Cardiovascular disease, cardiometabolic syndromes, and coronary artery disease are the primary causes of morbidity and mortality worldwide. It is estimated that the annual number of human deaths related to the cardiovascular disease is over 17.5 million worldwide, of which 80% of these deaths are due to strokes and heart attacks and over 75% of these incidents occur in developing nations. A recent project, by the (WHO) World Health Organization, monitored coronary heart disease across 37 ethnic populations in over 20 countries from all four continents. The study lasted over ten years and clearly shows that the annual rate of heart-related/coronary events is 600/100,000 people. The most common issue was ventricular dysfunction, followed by myocardial infarction or heart attacks. A diagnosis of MI means that a patient’s heart muscle rapidly lost its blood supply. Without immediate treatment of the blockage, the event will lead to permanent damage in the affected areas of the heart. Myocardial Infarction is also known as coronary thrombosis, which is the medical term for heart attack.
What Causes Heart Attacks?
The most common causes of MI (Myocardial Infarction) and congestive heart failure is thrombosis or blood clots. These clots usually from inside one of the branches of the coronary artery. The clot restricts vital blood flow to the heart. This type of blood clotting doesn’t usually appear in healthy arteries unless there are existing atheromas within the arterial lining. Atheromas or plaque are fatty patches that develop in the linings of blood arteries. These types of plaque formations usually form over several years and can manifest more than one place inside the coronary arteries. Each Atheromas consists of an outer shell and soft inner core.
If a crack develops on the outer atheroma plaque shell, the event is known as a plaque rupture. This rupture exposes the inner core to circulating blood, which triggers the blood clotting mechanism resulting in a blood clot. A buildup of plaque is usually the underlying issue that leads to the death of heart muscle cells and a heart attack. It’s worth noting that atheromas can develop in any part of the coronary arteries. If caught early enough, anti-clogging medications can be used to safely break up the blood clot and eliminate the blockage before it too late.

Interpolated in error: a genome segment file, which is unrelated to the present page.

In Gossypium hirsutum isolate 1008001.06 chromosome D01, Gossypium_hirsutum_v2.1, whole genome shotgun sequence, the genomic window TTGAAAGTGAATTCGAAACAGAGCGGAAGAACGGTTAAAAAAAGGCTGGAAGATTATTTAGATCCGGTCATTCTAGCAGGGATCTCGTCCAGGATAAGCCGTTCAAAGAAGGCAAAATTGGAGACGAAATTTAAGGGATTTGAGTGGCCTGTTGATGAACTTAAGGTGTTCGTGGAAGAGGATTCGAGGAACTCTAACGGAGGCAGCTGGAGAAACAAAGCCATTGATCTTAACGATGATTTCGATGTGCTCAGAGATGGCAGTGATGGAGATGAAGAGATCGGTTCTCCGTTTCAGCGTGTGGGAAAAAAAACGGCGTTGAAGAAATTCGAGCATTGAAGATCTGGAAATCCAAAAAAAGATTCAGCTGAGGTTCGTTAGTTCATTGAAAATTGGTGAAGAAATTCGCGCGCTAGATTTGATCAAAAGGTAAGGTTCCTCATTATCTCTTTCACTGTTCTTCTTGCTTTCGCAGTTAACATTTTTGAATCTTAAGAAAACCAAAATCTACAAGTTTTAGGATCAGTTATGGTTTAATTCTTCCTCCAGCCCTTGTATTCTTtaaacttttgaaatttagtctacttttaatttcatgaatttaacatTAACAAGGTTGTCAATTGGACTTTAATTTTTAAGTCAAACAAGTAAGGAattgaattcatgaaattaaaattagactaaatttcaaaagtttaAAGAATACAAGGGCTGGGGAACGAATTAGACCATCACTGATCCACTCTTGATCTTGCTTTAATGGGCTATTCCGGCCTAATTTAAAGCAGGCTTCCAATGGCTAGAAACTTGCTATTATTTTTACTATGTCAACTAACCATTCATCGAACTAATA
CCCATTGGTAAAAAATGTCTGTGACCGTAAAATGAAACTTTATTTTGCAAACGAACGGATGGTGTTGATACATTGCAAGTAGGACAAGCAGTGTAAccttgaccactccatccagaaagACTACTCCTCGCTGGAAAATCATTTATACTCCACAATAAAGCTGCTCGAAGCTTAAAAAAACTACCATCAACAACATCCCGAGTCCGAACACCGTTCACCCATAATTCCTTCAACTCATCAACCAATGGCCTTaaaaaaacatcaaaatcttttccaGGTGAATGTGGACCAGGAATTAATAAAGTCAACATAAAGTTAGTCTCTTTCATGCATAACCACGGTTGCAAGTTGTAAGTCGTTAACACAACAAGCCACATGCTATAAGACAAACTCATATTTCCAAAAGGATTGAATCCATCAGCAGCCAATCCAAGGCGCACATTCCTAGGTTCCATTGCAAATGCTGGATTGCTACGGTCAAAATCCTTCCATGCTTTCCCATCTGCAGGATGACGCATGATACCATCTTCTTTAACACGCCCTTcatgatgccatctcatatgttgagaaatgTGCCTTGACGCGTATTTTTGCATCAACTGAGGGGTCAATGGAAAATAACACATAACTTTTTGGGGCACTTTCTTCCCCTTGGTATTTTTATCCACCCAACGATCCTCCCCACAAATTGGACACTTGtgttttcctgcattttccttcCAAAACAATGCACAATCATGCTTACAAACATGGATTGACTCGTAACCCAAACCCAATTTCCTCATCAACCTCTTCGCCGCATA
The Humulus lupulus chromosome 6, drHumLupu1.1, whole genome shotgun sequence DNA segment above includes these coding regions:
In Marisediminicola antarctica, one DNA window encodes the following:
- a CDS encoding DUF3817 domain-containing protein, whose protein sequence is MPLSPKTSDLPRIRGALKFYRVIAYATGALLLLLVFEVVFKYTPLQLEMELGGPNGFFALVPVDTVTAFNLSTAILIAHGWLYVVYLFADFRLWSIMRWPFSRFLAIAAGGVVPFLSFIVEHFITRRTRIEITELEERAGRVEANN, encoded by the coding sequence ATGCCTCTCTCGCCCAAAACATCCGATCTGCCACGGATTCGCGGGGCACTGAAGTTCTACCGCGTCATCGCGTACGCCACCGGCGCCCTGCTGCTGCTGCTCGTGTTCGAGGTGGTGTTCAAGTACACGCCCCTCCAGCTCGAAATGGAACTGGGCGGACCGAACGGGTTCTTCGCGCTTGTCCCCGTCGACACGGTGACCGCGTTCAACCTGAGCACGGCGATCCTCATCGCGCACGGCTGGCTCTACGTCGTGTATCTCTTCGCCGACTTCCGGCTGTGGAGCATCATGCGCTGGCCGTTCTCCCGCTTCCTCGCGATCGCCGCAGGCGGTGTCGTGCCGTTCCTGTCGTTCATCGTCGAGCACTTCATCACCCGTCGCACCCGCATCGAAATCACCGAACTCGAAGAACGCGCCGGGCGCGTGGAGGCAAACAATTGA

Other causes of blocked arteries and Cardiac Infarctions include:
- Chronic inflammation of the coronary arteries
- Complications from open heart surgeries
- Reduce infarct size & reduction in scarring of heart muscles caused by cardiogenic shock
- A clot forming elsewhere then travels to the coronary artery and causes blockage
- Drug abuse can also cause a coronary artery to go into spasm
- Failed surgeries leading to the death of cardiac muscle
Symptoms of a Pending Heart Attack
The body displays several warnings leading up to a heart attack. The most common symptom is severe chest pain, but pain can also travel to the jaw area, along with the right or left arm (or both). Patients also report heavy sweating, feeling faint or sick. The pain experienced by patients is very similar to angina, but it’s usually much more severe and persists for longer. While angina usually disappears after a few minutes, Pain from a heart attack lasts anywhere from 10 minutes to several hours. Heart attack symptoms such as chest pain should be taken seriously and not ignored.
A small/minor heart attack can occur with or without pain (relatively mild) leading the victim to think it’s just lack of oxygen or heartburn. Significant or severe heart attacks can cause instant collapse, brain strokes, peripheral neuropathy, and result in sudden death. If addressed early after the initial incident, a lot of people can recover without further complications.
For some patients, an emergency angioplasty is required as an alternative to a ‘clot-busting’ medications. An angioplasty procedure uses tiny wires with a balloon attached to the end. The wire is guided into the large artery in the patient’s arm or groin area. The wire then travels up to the heart and directly into any blocked coronary artery using with the assistance of radio guidance. When it reaches the area of blockage, the balloon is inflated, allowing the blocked artery widen and thus breaking up any plaque formations.
Dangers of Silent Ischemia
Diagnosis of Acute Myocardial Infarction